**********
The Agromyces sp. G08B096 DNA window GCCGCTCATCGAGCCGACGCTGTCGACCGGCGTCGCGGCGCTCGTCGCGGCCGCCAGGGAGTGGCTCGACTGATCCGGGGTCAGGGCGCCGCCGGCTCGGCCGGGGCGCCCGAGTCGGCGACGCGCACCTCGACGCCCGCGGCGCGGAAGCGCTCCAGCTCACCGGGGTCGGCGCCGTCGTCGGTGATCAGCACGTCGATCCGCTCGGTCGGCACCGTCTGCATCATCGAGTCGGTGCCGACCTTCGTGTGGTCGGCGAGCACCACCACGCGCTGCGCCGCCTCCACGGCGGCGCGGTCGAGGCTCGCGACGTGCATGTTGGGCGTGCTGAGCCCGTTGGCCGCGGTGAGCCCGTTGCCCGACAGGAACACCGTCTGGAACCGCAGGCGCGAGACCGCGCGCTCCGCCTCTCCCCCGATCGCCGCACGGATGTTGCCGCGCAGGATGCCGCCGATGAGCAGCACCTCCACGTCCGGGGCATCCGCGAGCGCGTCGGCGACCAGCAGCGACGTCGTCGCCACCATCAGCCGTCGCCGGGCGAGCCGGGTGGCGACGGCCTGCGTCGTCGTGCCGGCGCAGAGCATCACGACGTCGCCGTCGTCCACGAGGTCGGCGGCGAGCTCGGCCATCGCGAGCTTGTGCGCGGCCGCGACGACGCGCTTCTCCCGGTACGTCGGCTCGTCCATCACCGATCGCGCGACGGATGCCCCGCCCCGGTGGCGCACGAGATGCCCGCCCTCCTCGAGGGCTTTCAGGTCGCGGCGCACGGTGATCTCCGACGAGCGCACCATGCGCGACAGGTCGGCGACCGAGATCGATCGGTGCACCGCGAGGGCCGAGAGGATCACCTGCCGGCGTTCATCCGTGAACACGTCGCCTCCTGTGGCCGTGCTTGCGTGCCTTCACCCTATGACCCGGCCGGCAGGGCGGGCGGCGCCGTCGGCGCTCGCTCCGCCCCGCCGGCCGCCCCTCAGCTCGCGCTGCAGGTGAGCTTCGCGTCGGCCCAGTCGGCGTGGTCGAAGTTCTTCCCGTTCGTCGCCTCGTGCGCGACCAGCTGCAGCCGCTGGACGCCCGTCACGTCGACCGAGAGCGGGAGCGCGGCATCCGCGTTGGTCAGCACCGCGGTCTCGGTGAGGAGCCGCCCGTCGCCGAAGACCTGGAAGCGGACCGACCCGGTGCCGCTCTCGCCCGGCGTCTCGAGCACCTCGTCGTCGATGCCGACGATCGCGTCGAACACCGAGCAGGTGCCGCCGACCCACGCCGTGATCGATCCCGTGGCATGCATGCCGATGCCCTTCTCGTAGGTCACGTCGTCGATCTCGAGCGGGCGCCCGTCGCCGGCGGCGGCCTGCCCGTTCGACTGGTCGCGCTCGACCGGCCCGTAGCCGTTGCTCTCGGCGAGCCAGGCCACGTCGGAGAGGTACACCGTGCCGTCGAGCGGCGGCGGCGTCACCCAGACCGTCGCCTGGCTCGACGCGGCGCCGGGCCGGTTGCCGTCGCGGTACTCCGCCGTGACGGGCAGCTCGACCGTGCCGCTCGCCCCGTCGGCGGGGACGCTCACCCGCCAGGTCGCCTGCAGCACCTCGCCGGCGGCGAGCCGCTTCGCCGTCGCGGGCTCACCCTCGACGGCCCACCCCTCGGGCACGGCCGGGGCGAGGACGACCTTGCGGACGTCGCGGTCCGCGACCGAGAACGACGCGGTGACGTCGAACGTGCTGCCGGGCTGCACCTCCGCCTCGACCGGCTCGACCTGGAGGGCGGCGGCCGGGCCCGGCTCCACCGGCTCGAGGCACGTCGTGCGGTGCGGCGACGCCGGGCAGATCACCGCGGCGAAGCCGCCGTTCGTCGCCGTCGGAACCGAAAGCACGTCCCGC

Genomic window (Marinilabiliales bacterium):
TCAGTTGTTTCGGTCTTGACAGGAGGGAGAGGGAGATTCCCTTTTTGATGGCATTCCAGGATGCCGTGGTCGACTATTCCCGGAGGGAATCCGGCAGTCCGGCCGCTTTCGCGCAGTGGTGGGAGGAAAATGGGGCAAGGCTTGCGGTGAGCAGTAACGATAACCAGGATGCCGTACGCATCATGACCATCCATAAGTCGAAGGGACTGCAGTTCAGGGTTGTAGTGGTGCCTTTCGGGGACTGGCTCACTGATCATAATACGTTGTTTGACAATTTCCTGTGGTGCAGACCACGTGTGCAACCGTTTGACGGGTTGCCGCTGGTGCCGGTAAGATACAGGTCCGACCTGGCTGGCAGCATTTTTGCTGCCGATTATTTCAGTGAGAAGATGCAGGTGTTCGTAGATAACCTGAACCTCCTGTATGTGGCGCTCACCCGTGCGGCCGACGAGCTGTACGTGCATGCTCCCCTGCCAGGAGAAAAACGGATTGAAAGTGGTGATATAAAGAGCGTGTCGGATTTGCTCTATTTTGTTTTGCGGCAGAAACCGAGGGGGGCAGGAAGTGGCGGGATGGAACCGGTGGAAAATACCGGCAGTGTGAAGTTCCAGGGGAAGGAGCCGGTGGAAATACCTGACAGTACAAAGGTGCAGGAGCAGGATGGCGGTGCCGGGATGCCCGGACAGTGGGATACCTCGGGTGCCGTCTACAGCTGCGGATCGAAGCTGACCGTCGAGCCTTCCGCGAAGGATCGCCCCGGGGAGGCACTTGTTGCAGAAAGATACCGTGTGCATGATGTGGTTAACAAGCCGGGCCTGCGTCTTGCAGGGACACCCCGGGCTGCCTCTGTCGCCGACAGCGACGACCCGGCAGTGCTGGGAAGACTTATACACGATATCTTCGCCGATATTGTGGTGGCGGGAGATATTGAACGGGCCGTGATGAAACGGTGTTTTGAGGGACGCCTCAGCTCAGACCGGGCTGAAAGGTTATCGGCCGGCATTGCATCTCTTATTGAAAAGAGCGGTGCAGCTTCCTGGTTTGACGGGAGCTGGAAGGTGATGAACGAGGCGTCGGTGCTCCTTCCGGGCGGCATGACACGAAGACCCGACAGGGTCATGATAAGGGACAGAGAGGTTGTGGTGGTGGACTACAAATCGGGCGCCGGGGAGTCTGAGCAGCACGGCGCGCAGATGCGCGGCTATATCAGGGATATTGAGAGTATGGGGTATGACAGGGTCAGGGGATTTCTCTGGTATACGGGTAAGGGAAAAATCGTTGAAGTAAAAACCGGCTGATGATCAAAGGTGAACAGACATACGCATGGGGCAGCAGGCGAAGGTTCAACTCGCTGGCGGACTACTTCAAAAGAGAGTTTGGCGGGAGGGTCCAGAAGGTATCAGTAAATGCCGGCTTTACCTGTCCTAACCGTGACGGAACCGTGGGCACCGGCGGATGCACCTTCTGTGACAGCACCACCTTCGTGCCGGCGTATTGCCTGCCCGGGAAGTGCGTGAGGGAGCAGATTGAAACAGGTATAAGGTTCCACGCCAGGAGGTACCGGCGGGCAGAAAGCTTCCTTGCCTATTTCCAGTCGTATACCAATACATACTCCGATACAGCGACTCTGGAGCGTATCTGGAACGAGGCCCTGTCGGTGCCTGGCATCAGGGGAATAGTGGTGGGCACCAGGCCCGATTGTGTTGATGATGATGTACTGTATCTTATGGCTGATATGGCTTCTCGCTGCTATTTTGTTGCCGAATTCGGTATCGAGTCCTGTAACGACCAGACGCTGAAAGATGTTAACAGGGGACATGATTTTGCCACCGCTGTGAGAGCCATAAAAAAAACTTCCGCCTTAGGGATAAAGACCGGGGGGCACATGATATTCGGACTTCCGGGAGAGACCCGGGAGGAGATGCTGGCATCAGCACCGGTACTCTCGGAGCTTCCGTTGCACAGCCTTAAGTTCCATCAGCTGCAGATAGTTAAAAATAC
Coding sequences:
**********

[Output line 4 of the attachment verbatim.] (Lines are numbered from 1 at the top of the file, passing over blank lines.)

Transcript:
Coding sequences: